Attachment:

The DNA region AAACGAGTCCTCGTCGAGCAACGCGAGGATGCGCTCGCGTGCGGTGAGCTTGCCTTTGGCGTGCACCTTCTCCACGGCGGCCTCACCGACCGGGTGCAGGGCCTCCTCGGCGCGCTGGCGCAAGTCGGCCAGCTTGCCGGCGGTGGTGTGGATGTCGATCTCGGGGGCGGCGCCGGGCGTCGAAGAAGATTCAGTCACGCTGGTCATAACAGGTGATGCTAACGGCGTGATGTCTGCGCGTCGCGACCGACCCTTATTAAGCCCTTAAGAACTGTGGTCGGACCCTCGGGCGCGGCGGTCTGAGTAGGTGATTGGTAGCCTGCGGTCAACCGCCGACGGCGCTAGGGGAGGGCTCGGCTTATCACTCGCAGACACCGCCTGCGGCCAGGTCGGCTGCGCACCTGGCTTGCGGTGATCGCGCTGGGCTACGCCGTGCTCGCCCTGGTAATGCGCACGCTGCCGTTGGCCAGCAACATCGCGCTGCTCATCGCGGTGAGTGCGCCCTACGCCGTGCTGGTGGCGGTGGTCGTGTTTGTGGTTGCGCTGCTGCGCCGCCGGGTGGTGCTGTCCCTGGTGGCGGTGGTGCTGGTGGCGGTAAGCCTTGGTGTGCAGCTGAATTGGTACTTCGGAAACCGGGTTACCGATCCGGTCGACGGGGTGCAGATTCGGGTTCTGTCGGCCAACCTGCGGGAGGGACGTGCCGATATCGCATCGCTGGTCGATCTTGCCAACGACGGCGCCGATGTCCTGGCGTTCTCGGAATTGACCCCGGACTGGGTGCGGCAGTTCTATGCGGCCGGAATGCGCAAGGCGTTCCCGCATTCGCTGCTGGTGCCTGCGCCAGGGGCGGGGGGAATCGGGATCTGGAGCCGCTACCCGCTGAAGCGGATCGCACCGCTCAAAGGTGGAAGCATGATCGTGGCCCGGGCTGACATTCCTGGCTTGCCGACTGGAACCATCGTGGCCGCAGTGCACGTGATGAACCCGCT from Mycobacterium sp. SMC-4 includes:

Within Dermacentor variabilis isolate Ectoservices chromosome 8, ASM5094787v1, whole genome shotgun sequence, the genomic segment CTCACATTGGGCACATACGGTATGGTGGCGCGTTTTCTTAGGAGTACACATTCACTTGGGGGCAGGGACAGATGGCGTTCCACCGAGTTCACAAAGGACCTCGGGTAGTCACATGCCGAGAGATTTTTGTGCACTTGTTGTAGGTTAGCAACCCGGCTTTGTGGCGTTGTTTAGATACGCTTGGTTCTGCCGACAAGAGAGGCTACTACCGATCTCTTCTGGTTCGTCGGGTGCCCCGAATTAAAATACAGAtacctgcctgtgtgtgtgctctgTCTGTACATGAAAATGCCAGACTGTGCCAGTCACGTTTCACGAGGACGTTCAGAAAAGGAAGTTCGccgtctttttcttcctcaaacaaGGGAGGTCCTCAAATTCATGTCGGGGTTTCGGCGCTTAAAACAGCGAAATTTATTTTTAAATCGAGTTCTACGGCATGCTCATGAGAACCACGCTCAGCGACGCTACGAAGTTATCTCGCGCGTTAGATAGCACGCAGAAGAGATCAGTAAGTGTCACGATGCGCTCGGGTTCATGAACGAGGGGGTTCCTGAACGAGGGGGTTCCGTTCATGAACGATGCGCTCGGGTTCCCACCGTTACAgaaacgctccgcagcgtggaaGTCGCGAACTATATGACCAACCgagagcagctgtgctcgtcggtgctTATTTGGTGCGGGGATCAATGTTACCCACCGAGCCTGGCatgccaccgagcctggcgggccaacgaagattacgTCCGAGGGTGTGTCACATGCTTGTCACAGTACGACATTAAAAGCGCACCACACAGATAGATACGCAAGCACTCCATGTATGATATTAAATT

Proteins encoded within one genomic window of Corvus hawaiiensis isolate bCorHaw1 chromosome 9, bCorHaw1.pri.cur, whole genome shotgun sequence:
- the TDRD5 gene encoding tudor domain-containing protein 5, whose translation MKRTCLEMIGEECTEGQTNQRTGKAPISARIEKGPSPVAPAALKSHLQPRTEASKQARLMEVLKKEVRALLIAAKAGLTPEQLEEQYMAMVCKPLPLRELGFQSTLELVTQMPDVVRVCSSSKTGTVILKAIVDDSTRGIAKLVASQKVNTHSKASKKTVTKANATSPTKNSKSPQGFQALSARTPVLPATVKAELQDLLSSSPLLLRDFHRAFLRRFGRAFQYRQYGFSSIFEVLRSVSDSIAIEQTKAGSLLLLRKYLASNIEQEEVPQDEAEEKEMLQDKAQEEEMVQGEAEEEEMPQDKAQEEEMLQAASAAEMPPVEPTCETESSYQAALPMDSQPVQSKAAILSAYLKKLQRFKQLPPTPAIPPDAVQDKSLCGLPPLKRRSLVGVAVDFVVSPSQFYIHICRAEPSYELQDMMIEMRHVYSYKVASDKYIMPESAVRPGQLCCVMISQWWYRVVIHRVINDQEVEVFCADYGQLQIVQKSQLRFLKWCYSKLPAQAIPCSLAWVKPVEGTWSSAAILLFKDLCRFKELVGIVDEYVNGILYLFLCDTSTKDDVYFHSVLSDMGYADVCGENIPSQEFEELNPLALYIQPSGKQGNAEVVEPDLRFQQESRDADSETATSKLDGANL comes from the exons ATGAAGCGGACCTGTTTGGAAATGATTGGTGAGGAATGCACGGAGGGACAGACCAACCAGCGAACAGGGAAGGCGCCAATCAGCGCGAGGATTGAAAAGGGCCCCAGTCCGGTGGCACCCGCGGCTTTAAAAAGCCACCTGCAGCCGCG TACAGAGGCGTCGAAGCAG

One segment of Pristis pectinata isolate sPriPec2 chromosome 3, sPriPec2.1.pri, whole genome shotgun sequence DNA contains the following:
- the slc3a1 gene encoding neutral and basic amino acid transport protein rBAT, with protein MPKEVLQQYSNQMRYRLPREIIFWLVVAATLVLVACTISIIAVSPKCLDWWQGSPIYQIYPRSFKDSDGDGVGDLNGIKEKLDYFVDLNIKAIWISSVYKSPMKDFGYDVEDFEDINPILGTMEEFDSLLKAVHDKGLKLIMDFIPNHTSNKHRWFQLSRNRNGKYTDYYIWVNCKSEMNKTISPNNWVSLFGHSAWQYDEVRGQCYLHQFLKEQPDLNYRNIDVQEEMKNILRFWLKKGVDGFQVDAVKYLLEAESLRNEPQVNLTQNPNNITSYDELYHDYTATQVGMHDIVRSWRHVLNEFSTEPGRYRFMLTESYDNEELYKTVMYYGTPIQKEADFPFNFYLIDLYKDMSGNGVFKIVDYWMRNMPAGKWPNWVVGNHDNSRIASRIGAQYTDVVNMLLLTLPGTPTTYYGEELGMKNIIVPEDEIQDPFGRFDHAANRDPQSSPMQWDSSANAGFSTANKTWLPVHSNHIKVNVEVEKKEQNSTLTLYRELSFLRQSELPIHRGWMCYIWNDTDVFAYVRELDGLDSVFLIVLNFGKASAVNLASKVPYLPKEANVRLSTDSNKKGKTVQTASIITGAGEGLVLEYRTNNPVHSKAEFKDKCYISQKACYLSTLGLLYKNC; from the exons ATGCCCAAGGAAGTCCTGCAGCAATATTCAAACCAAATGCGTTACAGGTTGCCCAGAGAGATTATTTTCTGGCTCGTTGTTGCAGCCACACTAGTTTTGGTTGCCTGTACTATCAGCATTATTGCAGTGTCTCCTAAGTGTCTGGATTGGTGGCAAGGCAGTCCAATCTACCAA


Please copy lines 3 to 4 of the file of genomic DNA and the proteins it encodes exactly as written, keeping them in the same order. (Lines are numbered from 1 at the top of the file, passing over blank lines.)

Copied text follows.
Proteins encoded within one genomic window of Corvus hawaiiensis isolate bCorHaw1 chromosome 9, bCorHaw1.pri.cur, whole genome shotgun sequence:
- the TDRD5 gene encoding tudor domain-containing protein 5, whose translation MKRTCLEMIGEECTEGQTNQRTGKAPISARIEKGPSPVAPAALKSHLQPRTEASKQARLMEVLKKEVRALLIAAKAGLTPEQLEEQYMAMVCKPLPLRELGFQSTLELVTQMPDVVRVCSSSKTGTVILKAIVDDSTRGIAKLVASQKVNTHSKASKKTVTKANATSPTKNSKSPQGFQALSARTPVLPATVKAELQDLLSSSPLLLRDFHRAFLRRFGRAFQYRQYGFSSIFEVLRSVSDSIAIEQTKAGSLLLLRKYLASNIEQEEVPQDEAEEKEMLQDKAQEEEMVQGEAEEEEMPQDKAQEEEMLQAASAAEMPPVEPTCETESSYQAALPMDSQPVQSKAAILSAYLKKLQRFKQLPPTPAIPPDAVQDKSLCGLPPLKRRSLVGVAVDFVVSPSQFYIHICRAEPSYELQDMMIEMRHVYSYKVASDKYIMPESAVRPGQLCCVMISQWWYRVVIHRVINDQEVEVFCADYGQLQIVQKSQLRFLKWCYSKLPAQAIPCSLAWVKPVEGTWSSAAILLFKDLCRFKELVGIVDEYVNGILYLFLCDTSTKDDVYFHSVLSDMGYADVCGENIPSQEFEELNPLALYIQPSGKQGNAEVVEPDLRFQQESRDADSETATSKLDGANL comes from the exons ATGAAGCGGACCTGTTTGGAAATGATTGGTGAGGAATGCACGGAGGGACAGACCAACCAGCGAACAGGGAAGGCGCCAATCAGCGCGAGGATTGAAAAGGGCCCCAGTCCGGTGGCACCCGCGGCTTTAAAAAGCCACCTGCAGCCGCG TACAGAGGCGTCGAAGCAG